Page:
As for produce, Anderson says continue thoroughly washing produce as you always would. This Huffington Post article outlines why it’s not a good idea to wash your produce with soap. (Hello gastrointestinal issues – issue that could be mistaken for COVID-19 symptoms.)

Things to Keep in Mind

The coronavirus is not a food-borne illness. According to the CDC, “Currently, there is no evidence to support transmission of COVID-19 associated with food.”

As should always be the case, be respectful of grocery store employees. Maintain distance, respect partitions and don’t get angry if a store is out of something. A thank you and a stay safe goes a long way – these folks are risking potential exposure to make sure you can continue to shop.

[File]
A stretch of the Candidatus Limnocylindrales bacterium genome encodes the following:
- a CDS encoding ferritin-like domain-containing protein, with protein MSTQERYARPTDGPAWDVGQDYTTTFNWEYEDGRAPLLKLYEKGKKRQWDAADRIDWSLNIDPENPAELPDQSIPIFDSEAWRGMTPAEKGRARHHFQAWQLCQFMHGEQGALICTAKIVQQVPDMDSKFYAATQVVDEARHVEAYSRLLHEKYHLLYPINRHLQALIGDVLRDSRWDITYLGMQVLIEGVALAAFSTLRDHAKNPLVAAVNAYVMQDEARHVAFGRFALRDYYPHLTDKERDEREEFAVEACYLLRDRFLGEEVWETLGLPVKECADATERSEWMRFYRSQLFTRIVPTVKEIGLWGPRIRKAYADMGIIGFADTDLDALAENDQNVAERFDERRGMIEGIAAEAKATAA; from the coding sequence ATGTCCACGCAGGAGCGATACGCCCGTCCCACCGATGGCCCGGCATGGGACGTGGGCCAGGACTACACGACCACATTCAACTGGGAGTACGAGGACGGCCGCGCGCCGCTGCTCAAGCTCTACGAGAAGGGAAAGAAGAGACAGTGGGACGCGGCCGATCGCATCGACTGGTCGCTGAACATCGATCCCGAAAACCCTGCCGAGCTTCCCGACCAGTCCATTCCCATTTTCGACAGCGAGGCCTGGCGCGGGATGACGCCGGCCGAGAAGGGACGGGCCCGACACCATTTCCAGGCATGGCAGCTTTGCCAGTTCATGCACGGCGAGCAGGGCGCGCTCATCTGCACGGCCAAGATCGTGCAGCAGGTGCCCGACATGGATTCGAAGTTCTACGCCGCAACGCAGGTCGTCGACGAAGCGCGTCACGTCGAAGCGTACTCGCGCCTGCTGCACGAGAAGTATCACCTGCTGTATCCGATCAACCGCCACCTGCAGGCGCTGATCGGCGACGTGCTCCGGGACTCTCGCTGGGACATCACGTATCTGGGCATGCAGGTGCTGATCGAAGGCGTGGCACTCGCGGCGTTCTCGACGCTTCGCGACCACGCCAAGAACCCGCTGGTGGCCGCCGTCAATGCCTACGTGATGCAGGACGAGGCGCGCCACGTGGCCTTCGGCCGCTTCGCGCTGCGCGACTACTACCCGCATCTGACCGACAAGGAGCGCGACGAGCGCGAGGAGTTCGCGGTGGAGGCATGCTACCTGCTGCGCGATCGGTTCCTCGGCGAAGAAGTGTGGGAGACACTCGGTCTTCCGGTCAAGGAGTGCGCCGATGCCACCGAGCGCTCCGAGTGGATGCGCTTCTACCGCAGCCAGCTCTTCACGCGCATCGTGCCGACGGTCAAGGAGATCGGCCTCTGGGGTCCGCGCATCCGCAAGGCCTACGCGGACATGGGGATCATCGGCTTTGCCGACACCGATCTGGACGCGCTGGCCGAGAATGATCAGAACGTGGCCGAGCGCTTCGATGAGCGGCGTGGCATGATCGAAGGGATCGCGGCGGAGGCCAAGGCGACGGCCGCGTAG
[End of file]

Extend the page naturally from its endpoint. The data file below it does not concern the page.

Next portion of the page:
That includes folks fulfilling curbside and delivery orders.

“Be patient with people who are shopping your orders, many of us are shopping multiple orders in one hour and texting and calling multiple people to make sure everyone has what they need,” Anderson says. “If possible, don’t be picky about specific brands to make it easier to fulfill orders. We are doing our best to get groceries shopped as quickly as possible.”

If you haven’t figured it out by now or are thinking of venturing to a store outside your normal rotation, here’s how local grocers to big chains are handling shopping during the coronavirus pandemic: